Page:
1. Roundabouts

Roundabouts decrease some of the worst type of collisions and still carry the same amount of traffic, according to study. Traffic tends to be smooth and consistent, albeit having a slower flow.

maxresdefault

     Source: https://i.ytimg.com/vi/XcK8sjzTlWI/maxresdefault.jpg

Screen Shot 2017-08-28 at 4.08.05 PM

Source: https://www.wsdot.wa.gov/Safety/roundabouts/benefits.htm

  1. Diverging diamond interchange (DDI), also called double crossover diamond interchange (DCD)
  • Fewer conflict points (14 for DDI, 26 for conventional)
  • Conflict points spread out throughout interchange
  • Better sight distance at turns
  • Virtually no driver confusion (FHWA study and new DDI observations in Springfield, MO)
  • Traffic calming features when desired
  • Wrong way entry to ramps extremely difficult
  • Shorter pedestrian crossings

chapt1pic4Screen Shot 2017-08-28 at 4.15.25 PM

Source: http://www.divergingdiamond.com/trafficmovements.html

In the DC metro area, commuters also face heavy traffic during the rush hours, especially in downtown DC, I-66, I-495, and I-395. After all, traffic is an issue for every major metropolitan area. We all contribute to solve this problem. I highly recommend everyone to take public transit like Metrorail, Metrobus, or the Capital Bikeshare.

 

Mei Fang, is an urban planner with a strong passion in urban and landscape design, she also enjoy looking for the variety culture inside of the city.

13th Street NW at Franklin Park, showing people waiting for food trucks in the shade of the trees.

Food Truck Fiasco

 

I love a food truck. I think it’s also fair to say that the DC region as a whole loves its food trucks. It’s like street food, but more trustworthy because it comes from a branded, often punny, metal box truck. With popularity of food trucks and fight for curbside uses (e.g parking) in prime locations, many jurisdictions have created special regulations and programs to manage how food trucks use the curbside parking. But as I was joining my fellow Nspiregreeners to flock to the DC Empanada truck (best empanadas in the District, btw) at Franklin Park, I noticed a few externalities of how these food trucks operate.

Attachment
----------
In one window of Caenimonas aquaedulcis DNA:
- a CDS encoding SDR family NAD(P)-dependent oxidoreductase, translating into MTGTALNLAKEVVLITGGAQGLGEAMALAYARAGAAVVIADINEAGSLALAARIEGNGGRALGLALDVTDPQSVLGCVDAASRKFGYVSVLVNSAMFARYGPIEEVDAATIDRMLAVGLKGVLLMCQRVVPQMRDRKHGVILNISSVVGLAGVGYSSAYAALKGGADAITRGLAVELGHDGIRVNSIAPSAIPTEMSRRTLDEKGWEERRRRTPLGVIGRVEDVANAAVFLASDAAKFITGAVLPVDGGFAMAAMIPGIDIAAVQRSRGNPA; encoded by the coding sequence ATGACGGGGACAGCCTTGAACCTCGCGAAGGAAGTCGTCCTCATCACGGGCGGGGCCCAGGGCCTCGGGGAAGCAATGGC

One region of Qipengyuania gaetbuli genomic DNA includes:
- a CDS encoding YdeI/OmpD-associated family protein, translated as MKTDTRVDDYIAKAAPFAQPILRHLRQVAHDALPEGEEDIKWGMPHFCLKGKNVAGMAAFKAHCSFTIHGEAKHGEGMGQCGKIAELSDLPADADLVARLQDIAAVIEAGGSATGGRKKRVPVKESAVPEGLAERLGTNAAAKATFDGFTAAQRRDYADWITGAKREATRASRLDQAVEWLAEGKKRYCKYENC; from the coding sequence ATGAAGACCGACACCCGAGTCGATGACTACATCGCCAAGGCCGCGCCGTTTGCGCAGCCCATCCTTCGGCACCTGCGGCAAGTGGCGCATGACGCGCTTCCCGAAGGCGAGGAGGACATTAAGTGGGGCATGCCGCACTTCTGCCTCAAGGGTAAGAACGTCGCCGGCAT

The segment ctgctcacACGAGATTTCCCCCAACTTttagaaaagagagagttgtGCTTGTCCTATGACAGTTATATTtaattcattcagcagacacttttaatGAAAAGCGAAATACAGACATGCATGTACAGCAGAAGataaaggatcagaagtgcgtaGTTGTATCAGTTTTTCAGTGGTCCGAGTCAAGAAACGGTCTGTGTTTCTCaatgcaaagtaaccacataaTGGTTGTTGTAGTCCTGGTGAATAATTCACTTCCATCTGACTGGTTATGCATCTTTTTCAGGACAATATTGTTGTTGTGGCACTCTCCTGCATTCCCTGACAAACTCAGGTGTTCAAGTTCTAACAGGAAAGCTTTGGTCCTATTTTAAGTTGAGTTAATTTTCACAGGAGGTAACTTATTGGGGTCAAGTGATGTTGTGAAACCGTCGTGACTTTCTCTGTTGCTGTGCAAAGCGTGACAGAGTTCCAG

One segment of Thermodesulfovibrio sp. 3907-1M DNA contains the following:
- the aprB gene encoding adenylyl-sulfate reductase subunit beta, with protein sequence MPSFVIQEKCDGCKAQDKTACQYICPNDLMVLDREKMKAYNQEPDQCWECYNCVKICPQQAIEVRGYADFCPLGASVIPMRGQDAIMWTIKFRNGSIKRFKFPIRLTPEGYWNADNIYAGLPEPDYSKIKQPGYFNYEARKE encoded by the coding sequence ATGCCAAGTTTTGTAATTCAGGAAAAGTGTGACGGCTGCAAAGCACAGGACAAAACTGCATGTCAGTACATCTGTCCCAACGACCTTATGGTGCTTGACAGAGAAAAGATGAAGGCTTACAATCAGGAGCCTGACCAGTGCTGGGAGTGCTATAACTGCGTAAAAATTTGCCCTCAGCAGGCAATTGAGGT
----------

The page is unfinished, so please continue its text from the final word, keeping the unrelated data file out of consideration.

1. Compacted Soils– This is my biggest concern. Food trucks often set up shop along a Franklin Park as shown in the photo below. People wait on the grass in the shaded areas that are within earshot of the trucks. In addition, people take short cuts through the grass to get to their favorite truck. With all of this foot traffic, the soils in this park near the food trucks is compacted. When soil gets to this extent of compaction, the shallow roots of grasses become starved for growing space, nutrients, and water and begin to die off. The scuffing of feet on the compacted soil loosens the top layers and soil sediment then blows in the wind or is washed into stormwater runoff. During rain, the rest of the compacted soil acts almost similar to impervious surfaces, where runoff can sheet across without being absorbed. If the storm is long enough and it is absorbed, the area becomes a mud pit and a potential tripping hazard when it dries again. 

13th Street NW looking north from Franklin Park. Photo shows People in business attire waiting for food from food trucks. The soil under their feet in the park is compacted and grass is not growing at the edge of the park.

Solution: Temporary waiting areas, with lighter touch on the ground or those that aerate the soil while people use them. These can be formalized waiting areas sectioned off by using ropes or guideposts.